Apart from the decorated floats, the parade features local and international performance groups. The 2018 parade attracted over 150,000 spectators, half of them were visitors. To facilitate entry of visitors, various measures were introduced in 2002; the quota of the Hong Kong Tour Group Scheme of Mainland visitors has been abolished since January 2002. The number of Mainland travel agents authorized to organize such tours has increased significantly. Nationals from some 170 countries can visit Hong Kong visa free for period from seven days to 180 days; the Individual Visit Scheme was introduced on 28 July 2003. The Scheme has been extended and now covers Guangdong province, Beijing, Chongqing and nine cities in Fujian and Zhejiang. In 2006, over 6.6 million Mainland citizens traveled to Hong Kong under the IVS, 20.2% more than 2005. The HKTB continues to promote the destination to business and leisure travellers through its worldwide "Hong Kong – Live it, Love it!" campaign. Leveraging on the opening of several new attractions from 2005 onwards, the HKTB has designated 2006 as "Discover Hong Kong Year".
The global marketing campaign makes use of a series of strategic promotions to showcase the new image of Hong Kong and promote it as a "must-visit" destination in 2006. The HKTB began its travel trade promotion in May 2005 and rolled out the consumer promotions worldwide in late 2005. Aloagreement, a series of joint overseas marketing initiatives is being conducted with Macau and the nine provincial tourism bureaus concerned. In the years up to till 2012, birth tourism in Hong Kong had been increasing. Pregnant mainland women seeking to give birth in Hong Kong to benefit from the right of abode, their parents came from mainland to give birth in Hong Kong, which resulted in their children gaining the right to abode and enjoy social welfare in the city. Hong Kong citizens expressed concerns that the pregnant women and babies put heavier burden on Hong Kong's medical system; some of them called mainland people "locusts" which take away Hong Kong's resources from locals. Over 170,000 new births where both parents were mainland people between 2001 and 2011, of which 32,653 were born in 2010.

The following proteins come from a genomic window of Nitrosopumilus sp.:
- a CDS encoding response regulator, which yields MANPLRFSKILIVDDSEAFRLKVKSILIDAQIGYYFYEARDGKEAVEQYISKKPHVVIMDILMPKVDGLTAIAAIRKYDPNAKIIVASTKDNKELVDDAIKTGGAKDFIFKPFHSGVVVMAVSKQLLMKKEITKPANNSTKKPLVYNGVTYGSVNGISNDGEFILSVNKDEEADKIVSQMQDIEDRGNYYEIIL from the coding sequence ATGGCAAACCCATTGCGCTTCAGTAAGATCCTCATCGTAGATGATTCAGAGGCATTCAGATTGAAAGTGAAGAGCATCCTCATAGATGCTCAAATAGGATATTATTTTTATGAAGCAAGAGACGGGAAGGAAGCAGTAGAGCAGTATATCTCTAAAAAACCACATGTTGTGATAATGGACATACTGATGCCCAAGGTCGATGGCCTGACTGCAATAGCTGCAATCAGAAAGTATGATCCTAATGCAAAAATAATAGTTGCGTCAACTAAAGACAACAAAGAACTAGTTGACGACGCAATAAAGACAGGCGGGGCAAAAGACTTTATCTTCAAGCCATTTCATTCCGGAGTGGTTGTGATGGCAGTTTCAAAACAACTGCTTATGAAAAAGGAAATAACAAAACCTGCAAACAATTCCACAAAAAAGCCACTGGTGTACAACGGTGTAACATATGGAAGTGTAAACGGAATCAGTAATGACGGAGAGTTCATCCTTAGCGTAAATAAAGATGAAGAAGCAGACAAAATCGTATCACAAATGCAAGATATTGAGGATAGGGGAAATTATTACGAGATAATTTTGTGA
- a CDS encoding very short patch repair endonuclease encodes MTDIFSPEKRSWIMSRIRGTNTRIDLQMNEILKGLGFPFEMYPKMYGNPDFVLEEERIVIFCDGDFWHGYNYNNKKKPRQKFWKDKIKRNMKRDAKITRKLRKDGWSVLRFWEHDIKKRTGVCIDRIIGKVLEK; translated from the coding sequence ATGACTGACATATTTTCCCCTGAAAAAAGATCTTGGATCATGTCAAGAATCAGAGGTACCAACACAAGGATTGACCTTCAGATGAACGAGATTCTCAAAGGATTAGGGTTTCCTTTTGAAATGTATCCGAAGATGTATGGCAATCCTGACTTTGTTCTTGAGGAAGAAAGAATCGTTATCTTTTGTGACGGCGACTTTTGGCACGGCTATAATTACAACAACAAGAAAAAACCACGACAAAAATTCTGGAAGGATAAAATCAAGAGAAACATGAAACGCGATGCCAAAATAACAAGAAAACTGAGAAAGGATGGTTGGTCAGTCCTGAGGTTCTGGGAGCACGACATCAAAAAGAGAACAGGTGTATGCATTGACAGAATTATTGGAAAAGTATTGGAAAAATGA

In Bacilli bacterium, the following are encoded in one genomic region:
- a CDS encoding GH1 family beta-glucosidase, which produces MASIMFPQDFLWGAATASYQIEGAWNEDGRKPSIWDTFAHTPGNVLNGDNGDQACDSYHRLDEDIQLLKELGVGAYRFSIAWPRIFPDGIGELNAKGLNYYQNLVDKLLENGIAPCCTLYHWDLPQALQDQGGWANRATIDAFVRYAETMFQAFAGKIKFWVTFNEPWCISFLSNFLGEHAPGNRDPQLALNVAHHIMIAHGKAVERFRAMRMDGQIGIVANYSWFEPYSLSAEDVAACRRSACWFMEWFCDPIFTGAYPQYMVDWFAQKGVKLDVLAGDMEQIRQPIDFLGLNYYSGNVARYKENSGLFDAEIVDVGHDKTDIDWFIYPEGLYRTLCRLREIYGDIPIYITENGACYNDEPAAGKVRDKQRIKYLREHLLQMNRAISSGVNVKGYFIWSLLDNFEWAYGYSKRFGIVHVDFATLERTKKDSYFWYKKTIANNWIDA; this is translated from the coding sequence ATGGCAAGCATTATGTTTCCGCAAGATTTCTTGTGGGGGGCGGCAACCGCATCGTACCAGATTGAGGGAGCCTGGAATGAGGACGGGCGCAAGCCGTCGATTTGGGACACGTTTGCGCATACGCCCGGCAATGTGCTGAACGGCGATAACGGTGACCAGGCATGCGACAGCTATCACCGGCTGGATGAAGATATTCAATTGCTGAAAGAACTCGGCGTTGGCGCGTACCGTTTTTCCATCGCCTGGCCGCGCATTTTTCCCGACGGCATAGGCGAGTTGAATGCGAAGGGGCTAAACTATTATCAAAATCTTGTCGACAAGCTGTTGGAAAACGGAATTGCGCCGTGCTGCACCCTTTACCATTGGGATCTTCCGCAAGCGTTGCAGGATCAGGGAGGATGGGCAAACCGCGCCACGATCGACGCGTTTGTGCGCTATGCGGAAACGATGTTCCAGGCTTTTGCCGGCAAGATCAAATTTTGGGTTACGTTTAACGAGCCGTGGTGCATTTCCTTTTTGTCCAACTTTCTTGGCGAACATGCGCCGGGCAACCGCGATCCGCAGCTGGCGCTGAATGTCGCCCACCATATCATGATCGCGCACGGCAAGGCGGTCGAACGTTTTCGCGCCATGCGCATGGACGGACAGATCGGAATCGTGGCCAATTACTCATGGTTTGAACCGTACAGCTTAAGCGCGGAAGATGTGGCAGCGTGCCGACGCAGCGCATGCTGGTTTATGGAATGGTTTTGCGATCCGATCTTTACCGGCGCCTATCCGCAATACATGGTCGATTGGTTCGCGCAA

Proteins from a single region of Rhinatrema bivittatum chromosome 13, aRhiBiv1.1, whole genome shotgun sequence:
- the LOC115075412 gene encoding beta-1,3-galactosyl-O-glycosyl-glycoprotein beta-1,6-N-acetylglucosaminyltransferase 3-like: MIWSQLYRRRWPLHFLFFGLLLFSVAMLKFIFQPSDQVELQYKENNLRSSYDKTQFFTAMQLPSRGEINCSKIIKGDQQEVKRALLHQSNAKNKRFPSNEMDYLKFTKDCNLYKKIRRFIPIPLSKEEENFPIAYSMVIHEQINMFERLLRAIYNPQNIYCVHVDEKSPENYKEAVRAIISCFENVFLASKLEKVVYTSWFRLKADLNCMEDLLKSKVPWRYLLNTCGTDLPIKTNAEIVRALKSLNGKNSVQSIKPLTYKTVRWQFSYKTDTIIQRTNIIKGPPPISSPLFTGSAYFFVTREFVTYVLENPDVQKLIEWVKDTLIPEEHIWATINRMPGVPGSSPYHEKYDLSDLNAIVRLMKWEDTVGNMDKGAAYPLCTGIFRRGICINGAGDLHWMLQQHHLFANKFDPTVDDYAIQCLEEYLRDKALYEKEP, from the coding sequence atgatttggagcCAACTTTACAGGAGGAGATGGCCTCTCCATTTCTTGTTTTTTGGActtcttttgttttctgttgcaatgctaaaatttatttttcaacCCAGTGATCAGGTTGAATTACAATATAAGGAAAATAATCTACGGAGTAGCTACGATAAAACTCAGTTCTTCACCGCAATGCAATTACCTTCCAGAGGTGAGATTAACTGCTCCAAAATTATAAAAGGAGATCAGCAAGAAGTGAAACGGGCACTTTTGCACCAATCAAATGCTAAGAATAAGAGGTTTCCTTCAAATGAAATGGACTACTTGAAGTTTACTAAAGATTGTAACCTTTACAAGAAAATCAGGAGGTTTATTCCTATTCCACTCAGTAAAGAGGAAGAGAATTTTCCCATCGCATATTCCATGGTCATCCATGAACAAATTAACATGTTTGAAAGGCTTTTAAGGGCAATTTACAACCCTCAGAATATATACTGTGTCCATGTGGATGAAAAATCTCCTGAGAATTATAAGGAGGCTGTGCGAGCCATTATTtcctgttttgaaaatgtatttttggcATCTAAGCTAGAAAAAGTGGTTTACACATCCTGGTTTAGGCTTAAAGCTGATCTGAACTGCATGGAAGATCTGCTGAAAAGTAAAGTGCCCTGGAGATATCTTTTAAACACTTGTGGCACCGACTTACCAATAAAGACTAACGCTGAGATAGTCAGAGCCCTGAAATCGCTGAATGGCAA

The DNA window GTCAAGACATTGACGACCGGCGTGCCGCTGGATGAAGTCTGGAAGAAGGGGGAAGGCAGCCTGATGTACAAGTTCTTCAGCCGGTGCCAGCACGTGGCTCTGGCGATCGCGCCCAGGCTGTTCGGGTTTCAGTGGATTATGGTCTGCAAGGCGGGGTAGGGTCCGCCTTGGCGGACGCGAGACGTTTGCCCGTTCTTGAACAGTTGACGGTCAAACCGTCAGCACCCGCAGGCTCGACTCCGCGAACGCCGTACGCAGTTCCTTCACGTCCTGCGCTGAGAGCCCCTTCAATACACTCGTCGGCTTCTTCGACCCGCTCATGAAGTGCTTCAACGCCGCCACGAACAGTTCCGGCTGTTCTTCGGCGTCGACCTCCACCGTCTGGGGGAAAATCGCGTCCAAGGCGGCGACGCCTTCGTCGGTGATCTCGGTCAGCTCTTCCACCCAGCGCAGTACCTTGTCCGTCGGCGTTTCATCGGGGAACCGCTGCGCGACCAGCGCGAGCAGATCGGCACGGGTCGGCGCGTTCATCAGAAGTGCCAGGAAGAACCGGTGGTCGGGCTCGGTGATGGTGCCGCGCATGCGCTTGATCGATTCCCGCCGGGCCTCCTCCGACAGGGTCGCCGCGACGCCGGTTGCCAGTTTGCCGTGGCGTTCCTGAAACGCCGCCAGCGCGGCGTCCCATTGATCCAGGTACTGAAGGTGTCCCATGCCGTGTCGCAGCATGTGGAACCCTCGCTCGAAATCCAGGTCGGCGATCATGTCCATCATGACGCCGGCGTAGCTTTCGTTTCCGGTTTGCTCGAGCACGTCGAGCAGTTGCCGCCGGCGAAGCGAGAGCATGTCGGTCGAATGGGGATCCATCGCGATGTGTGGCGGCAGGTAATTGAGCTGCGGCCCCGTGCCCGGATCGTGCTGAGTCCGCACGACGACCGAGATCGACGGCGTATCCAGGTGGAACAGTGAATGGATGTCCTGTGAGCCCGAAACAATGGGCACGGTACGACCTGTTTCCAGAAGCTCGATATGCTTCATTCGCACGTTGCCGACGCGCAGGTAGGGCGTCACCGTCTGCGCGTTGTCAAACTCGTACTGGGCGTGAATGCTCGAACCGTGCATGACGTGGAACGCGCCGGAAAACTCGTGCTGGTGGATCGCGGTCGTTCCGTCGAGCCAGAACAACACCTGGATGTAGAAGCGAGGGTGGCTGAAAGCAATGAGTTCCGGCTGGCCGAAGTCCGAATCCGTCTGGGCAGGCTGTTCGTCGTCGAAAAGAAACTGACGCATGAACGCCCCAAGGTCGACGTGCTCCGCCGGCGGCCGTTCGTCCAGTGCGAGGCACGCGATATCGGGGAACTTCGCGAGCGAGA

CY Leung's first public announcement on policy as Chief Executive-elect was to impose a'zero' quota on mainland mothers giving birth in Hong Kong. Leung further underlined that those who did may not be able to secure the right of abode for their offspring in Hong Kong. Since 2012, there have been more mainland parallel traders coming to the northern parts
Imagine That is a 2009 American comedy film starring Eddie Murphy directed by Karey Kirkpatrick and written by Ed Solomon and Chris Matheson. It centers on the relationship between a workaholic father and his daughter, whose imaginary world becomes the solution to her father's success; the film had its world premiere at the Paramount Theater on the Paramount Studios Lot in Los Angeles and was widely released on June 12, 2009. It was a box office failure, received mixed reviews from critics. Murphy was nominated for a Golden Raspberry Award for Worst Actor for his work in the film; the film was a co production between Nickelodeon Movies. Evan Danielson is a successful financial advisor, working at the same securities firm for eight years as their top account manager, until Johnny Whitefeather was hired as his rival. Whitefeather seems to have the whole company under some spell as he spiels his nonsensical idioms filled with Native American mumbo jumbo; these top executives seem more content with chanting Indian style noises rather than listen to how they can make money through sound investments.